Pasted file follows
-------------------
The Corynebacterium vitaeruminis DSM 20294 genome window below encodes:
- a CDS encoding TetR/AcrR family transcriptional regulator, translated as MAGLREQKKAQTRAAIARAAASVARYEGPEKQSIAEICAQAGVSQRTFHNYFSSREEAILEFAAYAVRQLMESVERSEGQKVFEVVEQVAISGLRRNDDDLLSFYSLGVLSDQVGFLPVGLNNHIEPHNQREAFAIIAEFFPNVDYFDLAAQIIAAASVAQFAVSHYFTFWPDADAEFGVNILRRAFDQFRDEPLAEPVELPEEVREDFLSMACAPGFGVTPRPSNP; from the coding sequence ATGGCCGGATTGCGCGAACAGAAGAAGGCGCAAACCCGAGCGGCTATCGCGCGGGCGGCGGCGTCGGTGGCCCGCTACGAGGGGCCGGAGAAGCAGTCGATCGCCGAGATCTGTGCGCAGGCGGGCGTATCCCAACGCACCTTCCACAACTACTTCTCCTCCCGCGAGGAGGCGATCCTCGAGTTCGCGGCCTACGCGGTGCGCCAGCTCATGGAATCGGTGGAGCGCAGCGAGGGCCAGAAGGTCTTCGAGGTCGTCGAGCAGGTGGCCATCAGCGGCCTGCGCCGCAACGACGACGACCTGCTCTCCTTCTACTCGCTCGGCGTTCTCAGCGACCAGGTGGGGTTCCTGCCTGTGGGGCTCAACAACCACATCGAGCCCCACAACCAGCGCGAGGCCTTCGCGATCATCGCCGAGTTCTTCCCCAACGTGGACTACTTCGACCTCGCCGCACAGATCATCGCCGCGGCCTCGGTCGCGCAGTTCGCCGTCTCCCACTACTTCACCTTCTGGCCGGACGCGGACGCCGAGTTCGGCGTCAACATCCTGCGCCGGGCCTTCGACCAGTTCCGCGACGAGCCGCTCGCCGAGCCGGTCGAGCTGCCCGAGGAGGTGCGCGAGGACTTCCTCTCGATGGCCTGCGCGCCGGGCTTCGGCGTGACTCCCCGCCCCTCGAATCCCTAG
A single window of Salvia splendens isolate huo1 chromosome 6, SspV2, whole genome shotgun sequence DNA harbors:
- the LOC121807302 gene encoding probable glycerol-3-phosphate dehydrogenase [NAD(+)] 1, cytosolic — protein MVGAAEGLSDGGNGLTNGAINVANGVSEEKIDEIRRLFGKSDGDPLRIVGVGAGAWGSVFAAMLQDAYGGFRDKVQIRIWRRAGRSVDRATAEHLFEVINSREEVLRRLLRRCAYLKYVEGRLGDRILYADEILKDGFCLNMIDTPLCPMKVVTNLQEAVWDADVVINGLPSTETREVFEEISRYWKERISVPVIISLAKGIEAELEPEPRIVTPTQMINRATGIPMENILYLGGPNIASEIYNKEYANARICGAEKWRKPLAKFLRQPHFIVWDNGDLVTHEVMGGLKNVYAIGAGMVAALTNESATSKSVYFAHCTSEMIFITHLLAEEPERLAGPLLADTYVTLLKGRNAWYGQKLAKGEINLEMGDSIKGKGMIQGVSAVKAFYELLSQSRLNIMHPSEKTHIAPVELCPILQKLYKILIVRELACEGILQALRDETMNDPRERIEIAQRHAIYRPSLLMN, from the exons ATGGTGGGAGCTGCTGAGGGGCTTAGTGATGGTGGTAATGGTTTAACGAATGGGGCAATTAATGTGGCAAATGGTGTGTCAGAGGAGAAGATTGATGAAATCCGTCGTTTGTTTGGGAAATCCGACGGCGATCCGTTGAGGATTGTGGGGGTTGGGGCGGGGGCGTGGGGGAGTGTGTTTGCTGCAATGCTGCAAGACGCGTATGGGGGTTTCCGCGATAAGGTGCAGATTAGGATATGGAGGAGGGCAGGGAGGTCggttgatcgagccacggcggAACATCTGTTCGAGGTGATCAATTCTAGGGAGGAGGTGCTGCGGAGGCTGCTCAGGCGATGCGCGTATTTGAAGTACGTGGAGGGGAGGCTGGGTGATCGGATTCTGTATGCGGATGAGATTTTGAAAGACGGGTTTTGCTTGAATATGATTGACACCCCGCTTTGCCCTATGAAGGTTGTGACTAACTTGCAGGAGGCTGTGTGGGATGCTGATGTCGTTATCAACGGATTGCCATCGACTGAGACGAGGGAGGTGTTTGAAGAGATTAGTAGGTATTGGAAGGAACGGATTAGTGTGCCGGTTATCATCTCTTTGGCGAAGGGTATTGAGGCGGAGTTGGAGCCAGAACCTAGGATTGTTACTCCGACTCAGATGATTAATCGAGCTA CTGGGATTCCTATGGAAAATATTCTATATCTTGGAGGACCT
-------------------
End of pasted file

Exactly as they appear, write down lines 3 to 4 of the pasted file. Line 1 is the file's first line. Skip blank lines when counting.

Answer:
A single window of Salvia splendens isolate huo1 chromosome 6, SspV2, whole genome shotgun sequence DNA harbors:
- the LOC121807302 gene encoding probable glycerol-3-phosphate dehydrogenase [NAD(+)] 1, cytosolic — protein MVGAAEGLSDGGNGLTNGAINVANGVSEEKIDEIRRLFGKSDGDPLRIVGVGAGAWGSVFAAMLQDAYGGFRDKVQIRIWRRAGRSVDRATAEHLFEVINSREEVLRRLLRRCAYLKYVEGRLGDRILYADEILKDGFCLNMIDTPLCPMKVVTNLQEAVWDADVVINGLPSTETREVFEEISRYWKERISVPVIISLAKGIEAELEPEPRIVTPTQMINRATGIPMENILYLGGPNIASEIYNKEYANARICGAEKWRKPLAKFLRQPHFIVWDNGDLVTHEVMGGLKNVYAIGAGMVAALTNESATSKSVYFAHCTSEMIFITHLLAEEPERLAGPLLADTYVTLLKGRNAWYGQKLAKGEINLEMGDSIKGKGMIQGVSAVKAFYELLSQSRLNIMHPSEKTHIAPVELCPILQKLYKILIVRELACEGILQALRDETMNDPRERIEIAQRHAIYRPSLLMN, from the exons ATGGTGGGAGCTGCTGAGGGGCTTAGTGATGGTGGTAATGGTTTAACGAATGGGGCAATTAATGTGGCAAATGGTGTGTCAGAGGAGAAGATTGATGAAATCCGTCGTTTGTTTGGGAAATCCGACGGCGATCCGTTGAGGATTGTGGGGGTTGGGGCGGGGGCGTGGGGGAGTGTGTTTGCTGCAATGCTGCAAGACGCGTATGGGGGTTTCCGCGATAAGGTGCAGATTAGGATATGGAGGAGGGCAGGGAGGTCggttgatcgagccacggcggAACATCTGTTCGAGGTGATCAATTCTAGGGAGGAGGTGCTGCGGAGGCTGCTCAGGCGATGCGCGTATTTGAAGTACGTGGAGGGGAGGCTGGGTGATCGGATTCTGTATGCGGATGAGATTTTGAAAGACGGGTTTTGCTTGAATATGATTGACACCCCGCTTTGCCCTATGAAGGTTGTGACTAACTTGCAGGAGGCTGTGTGGGATGCTGATGTCGTTATCAACGGATTGCCATCGACTGAGACGAGGGAGGTGTTTGAAGAGATTAGTAGGTATTGGAAGGAACGGATTAGTGTGCCGGTTATCATCTCTTTGGCGAAGGGTATTGAGGCGGAGTTGGAGCCAGAACCTAGGATTGTTACTCCGACTCAGATGATTAATCGAGCTA CTGGGATTCCTATGGAAAATATTCTATATCTTGGAGGACCT